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Coming from a Christian, I have mixed views. Religion is fine and dandy, but RELIGION KILLED JESUS. (And hundreds, maybe thousands, of others)The Pharisees, who were religious leaders, felt Jesus was violating their religion. They killed him. But religion has also molded much of the future for us (I don't think I said that right :P)You know, prayer, reading Scriptures, meditating on it, that has helped me A LOT. Does that count as religion? I have no idea! So, I dunno. I think religion is the pursuit of righteousness.I think that religion is good, but discriminating people who don't follow it? Not good. It is good, but being too legalistic? Not good.It's good, but humans messed it up.For me, it's not religion that's important, it's relationship. With Jesus.For me, being a Christian is not trying to pursue righteousness and religion, but a relationship with God.What's your take? :P(btw, I'm not separating Christianity and religion, but being religious and being Christian )Also, thank you katiedoylemusic for pointing out that he indeed rose again, but that's besides the point
Pretty self explanatory debate. Explain which one you think is best with reasoning. I believe Franz Liszt is the best because his music technique.  Liszt was born nine years before Beethoven’s death. He was a child prodigy and a virtuoso pianist. He was the first rockstar of Europe — he was Michael Jackson before Michael Jackson was Michael Jackson.As luck would have it, on a trip to Paris, Franz Liszt stayed in a hotel right across the street from Erard Piano — a trailblazing piano maker that invented the double movement that sped up the piano and significantly reduced the limitations of previous generations of pianos. Erard was also the first piano maker to fit pedals under the piano.As the story goes, young Franz wandered into the Erard store and started playing on one of the instruments. Mssr. Erard smitten by the boy’s genius and also recognized a unique marketing opportunity. He made an endorsement deal with young Franz, providing pianos for all of Liszt’s performances. Liszt went on a three-year tour, giving several performances a day. No town was too small — he loved the attention and the applause. However, this tour was suddenly interrupted by his father’s untimely death.In 1831 Liszt attended a concert of the Italian violin virtuoso Niccolo Paganini. The violin had undergone its most dramatic improvements two hundreds years before the piano did, and it was a mature instrument by that time. After Liszt heard Paganni he remarked, “What wonderful things might be done with the piano if its technical possibilities were developed as those of the violin have been by Paganini.” He decided to become the Paganini of piano. For three years he stopped appearing in public and practiced non-stop (putting in Malcom Gladwell’s 10,000 hours).Liszt invented solo recitals — before Liszt it was unheard for an artist to give a solo performance (doing so was probably perceived as immodest). Liszt changed the way the piano is positioned on the stage, placing it to the right of the stage and opening the lid toward the audience.To me — and this is the extremely uneducated opinion of an amateur classical music aficionado — Liszt pushed the boundaries of what was possible on the now-evolved, much more powerful instrument, where the player’s technique was the only limitation. To do this he had to write his own music for the new instrument and vastly improve performance technique.Imagine that Intel had just created a new processor that was 100 times better than the old ones, and let’s say Microsoft wrote a new operating system that vastly improved the capabilities of that new processor. But to truly shine the new system would need new programs. The old ones might still run just fine, but to truly showcase the new box’s abilities, it would need to be loaded with brand new apps.Liszt did not create the new hardware, but his technique (the new operating system) removed a lot of limitations and released the power of the new instrument.To me, Liszt’s Sonata in B Minor is the new software. Liszt made a solo piano sound, at times, like a full orchestra — something that I don’t think had been done before him (though I’d be happy to be proven wrong). Liszt’s contribution to classical music is incredible and immeasurable. It spans much further than his amazing music, because Liszt showed the likes of Brahms, Rachmaninoff, Grieg, and many others what the piano could do.There's also the story of his duel between him and Chopin.  When Liszt was a young child he played a lot of very challenging pieces. Since his hands were still very small he couldn't play big chords on the piano, that was until he realized that he could just as well utilize his nose as an extra finger. So it was actually Liszt who came up with this shenanigan. The rest of the tale is also to some degree true. Liszt challenged Chopin once to a one-on-one because he wanted to settle the debate and prove that he was the superior pianist between the two of them. Chopin didn't reply however because he wasn't interested in such a competition. Some Polish noblemen got wind of this proposed challenge and in response they instigated this meeting. So, since Chopin and Liszt both ended up being at the same locale through the aforementioned intervention, Liszt asked/challenged Chopin again, this time in person. Chopin didn't really have a choice so he agreed. The rules were simple: both should compose pieces for one another. They were allowed to rehearse before they faced each other in the actual competition. So Liszt went first and played Chopin's composition. But when Chopin looked at the piece that Liszt wrote for him he immediately remarked "this is impossible to play!" as he noticed that there was a section with a tremolo on the far left, another one on the far right and a single note in the middle, all at once. Since Chopin thought Liszt wanted to trick him he urged him play it himself. Liszt stepped up to the piano and started playing the piece, as he got to the part with the double tremolo and the single note he lowered his head and played the single note with his nose.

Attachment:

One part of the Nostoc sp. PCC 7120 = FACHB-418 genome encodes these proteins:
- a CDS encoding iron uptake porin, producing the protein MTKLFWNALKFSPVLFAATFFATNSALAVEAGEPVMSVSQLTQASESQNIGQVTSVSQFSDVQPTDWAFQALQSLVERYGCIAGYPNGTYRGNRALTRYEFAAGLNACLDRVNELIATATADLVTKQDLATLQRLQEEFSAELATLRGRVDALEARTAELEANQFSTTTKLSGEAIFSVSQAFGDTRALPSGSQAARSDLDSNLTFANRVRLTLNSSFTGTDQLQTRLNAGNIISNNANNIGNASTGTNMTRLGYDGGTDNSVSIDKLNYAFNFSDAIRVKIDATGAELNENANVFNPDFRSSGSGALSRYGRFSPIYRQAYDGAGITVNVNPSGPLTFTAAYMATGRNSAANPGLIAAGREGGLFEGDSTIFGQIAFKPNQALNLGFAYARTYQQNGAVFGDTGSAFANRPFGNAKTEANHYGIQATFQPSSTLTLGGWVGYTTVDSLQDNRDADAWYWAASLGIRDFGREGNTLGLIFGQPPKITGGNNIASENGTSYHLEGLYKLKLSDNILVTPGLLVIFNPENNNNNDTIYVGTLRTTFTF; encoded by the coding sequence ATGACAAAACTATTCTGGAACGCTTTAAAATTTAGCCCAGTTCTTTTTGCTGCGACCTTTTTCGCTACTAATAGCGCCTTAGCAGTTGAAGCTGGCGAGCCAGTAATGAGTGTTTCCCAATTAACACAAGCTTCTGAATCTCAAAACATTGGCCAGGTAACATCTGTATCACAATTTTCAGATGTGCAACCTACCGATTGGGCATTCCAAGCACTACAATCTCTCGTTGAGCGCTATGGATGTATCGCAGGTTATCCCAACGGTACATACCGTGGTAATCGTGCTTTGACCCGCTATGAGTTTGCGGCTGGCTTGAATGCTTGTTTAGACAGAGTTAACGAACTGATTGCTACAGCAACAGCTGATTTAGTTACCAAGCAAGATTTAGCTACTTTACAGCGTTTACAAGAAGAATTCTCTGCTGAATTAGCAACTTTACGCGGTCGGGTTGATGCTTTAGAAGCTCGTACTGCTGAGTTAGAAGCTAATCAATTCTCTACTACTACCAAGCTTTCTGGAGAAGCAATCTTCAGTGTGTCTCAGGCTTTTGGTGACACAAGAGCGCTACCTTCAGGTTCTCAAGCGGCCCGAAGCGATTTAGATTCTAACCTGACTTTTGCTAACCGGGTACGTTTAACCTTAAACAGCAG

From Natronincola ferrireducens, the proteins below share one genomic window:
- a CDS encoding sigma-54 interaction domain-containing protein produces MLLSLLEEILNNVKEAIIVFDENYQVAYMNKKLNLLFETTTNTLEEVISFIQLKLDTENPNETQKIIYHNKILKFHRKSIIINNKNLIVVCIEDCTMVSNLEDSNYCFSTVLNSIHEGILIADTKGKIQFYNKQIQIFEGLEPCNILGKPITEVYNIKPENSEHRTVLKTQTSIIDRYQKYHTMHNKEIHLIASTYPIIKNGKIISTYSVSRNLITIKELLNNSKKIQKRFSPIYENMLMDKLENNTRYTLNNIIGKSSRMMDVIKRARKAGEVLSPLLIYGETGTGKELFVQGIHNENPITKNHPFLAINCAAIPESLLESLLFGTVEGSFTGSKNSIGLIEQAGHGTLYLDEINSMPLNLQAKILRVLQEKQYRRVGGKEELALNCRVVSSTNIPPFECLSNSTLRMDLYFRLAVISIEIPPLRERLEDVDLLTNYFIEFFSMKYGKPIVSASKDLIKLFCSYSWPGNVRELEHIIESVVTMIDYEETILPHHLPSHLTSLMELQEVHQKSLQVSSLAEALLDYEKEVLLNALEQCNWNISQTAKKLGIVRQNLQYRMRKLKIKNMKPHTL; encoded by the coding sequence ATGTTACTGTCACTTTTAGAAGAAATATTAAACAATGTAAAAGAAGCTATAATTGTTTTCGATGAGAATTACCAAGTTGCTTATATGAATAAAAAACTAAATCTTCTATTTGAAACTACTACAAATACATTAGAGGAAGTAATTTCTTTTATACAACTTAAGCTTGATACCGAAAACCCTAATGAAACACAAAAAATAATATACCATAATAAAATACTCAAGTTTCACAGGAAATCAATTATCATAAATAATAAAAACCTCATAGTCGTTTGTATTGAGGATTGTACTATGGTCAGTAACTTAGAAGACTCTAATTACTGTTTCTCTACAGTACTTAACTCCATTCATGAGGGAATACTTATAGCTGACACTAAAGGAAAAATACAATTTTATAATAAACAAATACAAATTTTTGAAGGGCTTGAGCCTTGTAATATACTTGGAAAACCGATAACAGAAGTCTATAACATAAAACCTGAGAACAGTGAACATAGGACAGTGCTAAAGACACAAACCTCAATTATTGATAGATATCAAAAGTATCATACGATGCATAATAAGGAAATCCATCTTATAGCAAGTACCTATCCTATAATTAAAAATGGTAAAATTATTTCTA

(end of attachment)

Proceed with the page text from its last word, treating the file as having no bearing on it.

I have seen so many Marvel vs DC chats and they all say that Marvel is better, so instead of starting a new one I'll stick to stuff within Marvel and ask about Tony Stark/Iron man. I have heard that people hate him and I have heard that people love him. It also seems that he got a lot of attention from Endgame, and I mean a LOT!!! He was also still a hot subject in the new Spiderman movie. So are you guys for or against Tony Stark? I don't have a huge opinion because Endgame messed with my mind so what do you guys think? Find within, peeps haha. And I won't get too mad I promise haha ( T_T)\(^_^ )